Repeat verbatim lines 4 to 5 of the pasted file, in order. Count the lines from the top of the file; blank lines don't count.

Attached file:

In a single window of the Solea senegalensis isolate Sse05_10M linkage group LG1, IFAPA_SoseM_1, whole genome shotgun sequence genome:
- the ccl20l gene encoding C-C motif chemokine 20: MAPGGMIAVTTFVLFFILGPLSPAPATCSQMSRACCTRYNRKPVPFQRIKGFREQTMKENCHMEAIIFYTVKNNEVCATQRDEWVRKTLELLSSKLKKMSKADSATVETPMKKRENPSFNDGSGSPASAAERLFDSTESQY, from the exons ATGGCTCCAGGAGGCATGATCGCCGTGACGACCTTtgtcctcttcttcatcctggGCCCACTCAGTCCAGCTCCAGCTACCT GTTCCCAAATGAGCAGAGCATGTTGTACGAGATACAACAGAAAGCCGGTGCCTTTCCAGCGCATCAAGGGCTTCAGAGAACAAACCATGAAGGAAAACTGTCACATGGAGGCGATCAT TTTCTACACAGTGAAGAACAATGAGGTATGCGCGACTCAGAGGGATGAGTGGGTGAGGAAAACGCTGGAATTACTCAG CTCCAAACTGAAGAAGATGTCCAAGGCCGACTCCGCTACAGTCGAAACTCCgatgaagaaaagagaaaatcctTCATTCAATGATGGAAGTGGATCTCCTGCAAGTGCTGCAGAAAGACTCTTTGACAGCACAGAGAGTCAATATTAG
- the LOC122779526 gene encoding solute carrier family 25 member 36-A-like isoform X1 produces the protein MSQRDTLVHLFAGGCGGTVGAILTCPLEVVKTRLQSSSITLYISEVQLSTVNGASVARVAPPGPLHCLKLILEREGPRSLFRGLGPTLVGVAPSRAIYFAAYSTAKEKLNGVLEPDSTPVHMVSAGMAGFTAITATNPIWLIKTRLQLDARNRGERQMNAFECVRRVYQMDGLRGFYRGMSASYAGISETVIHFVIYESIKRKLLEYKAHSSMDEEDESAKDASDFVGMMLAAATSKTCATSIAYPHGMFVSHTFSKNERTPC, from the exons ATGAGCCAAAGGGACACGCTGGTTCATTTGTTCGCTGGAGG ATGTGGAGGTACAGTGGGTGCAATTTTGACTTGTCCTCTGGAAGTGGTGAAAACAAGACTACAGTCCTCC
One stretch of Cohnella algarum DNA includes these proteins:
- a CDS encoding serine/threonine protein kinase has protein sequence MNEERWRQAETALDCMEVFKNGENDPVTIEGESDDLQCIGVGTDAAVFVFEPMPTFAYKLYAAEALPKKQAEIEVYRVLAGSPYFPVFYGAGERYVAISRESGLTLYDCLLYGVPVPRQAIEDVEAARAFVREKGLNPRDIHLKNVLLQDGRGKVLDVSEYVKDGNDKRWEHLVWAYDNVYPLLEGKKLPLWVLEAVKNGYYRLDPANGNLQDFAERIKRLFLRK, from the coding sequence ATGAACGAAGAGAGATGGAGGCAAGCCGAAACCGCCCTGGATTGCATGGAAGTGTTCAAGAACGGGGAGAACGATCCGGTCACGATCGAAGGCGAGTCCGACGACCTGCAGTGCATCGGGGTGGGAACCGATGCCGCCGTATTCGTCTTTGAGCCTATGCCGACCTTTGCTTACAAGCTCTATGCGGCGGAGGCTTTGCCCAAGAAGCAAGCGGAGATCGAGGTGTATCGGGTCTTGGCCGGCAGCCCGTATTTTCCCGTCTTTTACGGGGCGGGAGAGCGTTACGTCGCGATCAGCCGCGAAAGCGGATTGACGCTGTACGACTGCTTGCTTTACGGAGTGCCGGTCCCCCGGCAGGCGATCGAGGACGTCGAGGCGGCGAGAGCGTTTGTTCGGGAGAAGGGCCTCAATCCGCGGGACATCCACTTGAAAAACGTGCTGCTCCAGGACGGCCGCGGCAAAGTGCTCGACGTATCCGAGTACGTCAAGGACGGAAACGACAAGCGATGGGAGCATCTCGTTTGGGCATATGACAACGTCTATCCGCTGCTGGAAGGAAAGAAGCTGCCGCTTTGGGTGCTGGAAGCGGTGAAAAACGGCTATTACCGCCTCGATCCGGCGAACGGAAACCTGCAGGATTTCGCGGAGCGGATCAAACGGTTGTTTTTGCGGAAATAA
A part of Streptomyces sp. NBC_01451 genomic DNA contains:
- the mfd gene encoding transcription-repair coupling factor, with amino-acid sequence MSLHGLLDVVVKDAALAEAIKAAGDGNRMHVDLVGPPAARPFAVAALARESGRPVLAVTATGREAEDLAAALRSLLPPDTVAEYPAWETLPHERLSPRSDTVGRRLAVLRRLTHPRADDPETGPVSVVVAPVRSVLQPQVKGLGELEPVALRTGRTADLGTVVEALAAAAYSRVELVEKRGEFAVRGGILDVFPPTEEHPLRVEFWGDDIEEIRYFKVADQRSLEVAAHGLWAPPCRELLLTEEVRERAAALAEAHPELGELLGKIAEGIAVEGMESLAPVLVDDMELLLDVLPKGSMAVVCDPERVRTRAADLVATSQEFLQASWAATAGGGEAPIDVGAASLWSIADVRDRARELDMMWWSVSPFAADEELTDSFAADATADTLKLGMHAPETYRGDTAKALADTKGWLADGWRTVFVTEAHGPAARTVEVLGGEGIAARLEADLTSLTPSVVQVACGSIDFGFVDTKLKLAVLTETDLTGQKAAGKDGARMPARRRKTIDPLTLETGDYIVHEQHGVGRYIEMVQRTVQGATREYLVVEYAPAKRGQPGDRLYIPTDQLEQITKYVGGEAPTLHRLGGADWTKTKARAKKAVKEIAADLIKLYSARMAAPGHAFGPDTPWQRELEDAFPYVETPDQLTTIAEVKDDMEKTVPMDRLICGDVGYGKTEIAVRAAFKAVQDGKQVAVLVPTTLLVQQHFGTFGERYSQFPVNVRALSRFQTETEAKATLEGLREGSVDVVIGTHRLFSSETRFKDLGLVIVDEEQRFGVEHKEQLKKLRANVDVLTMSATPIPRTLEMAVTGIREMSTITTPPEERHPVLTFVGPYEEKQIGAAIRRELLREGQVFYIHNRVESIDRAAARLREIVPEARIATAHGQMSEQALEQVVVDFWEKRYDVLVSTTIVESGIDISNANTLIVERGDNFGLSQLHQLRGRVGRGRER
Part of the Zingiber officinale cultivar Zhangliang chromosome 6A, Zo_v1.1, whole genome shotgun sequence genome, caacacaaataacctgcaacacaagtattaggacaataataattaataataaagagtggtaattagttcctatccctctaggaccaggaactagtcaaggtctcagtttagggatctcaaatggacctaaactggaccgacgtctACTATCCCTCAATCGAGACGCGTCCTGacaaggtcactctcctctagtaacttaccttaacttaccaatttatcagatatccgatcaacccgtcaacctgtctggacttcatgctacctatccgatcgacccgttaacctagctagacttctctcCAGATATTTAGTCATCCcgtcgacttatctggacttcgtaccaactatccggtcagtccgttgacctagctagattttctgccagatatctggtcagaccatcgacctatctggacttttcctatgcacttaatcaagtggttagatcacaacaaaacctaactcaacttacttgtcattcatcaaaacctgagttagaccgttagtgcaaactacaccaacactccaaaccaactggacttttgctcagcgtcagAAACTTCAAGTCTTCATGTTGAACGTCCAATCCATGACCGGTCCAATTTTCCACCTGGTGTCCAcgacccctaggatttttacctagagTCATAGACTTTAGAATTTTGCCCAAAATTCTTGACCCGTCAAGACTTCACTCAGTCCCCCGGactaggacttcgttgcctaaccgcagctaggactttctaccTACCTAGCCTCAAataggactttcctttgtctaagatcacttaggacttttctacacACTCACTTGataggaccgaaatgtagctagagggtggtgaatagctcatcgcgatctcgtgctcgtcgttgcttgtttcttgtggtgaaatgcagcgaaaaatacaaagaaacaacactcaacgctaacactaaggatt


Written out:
One stretch of Cohnella algarum DNA includes these proteins:
- a CDS encoding serine/threonine protein kinase has protein sequence MNEERWRQAETALDCMEVFKNGENDPVTIEGESDDLQCIGVGTDAAVFVFEPMPTFAYKLYAAEALPKKQAEIEVYRVLAGSPYFPVFYGAGERYVAISRESGLTLYDCLLYGVPVPRQAIEDVEAARAFVREKGLNPRDIHLKNVLLQDGRGKVLDVSEYVKDGNDKRWEHLVWAYDNVYPLLEGKKLPLWVLEAVKNGYYRLDPANGNLQDFAERIKRLFLRK, from the coding sequence ATGAACGAAGAGAGATGGAGGCAAGCCGAAACCGCCCTGGATTGCATGGAAGTGTTCAAGAACGGGGAGAACGATCCGGTCACGATCGAAGGCGAGTCCGACGACCTGCAGTGCATCGGGGTGGGAACCGATGCCGCCGTATTCGTCTTTGAGCCTATGCCGACCTTTGCTTACAAGCTCTATGCGGCGGAGGCTTTGCCCAAGAAGCAAGCGGAGATCGAGGTGTATCGGGTCTTGGCCGGCAGCCCGTATTTTCCCGTCTTTTACGGGGCGGGAGAGCGTTACGTCGCGATCAGCCGCGAAAGCGGATTGACGCTGTACGACTGCTTGCTTTACGGAGTGCCGGTCCCCCGGCAGGCGATCGAGGACGTCGAGGCGGCGAGAGCGTTTGTTCGGGAGAAGGGCCTCAATCCGCGGGACATCCACTTGAAAAACGTGCTGCTCCAGGACGGCCGCGGCAAAGTGCTCGACGTATCCGAGTACGTCAAGGACGGAAACGACAAGCGATGGGAGCATCTCGTTTGGGCATATGACAACGTCTATCCGCTGCTGGAAGGAAAGAAGCTGCCGCTTTGGGTGCTGGAAGCGGTGAAAAACGGCTATTACCGCCTCGATCCGGCGAACGGAAACCTGCAGGATTTCGCGGAGCGGATCAAACGGTTGTTTTTGCGGAAATAA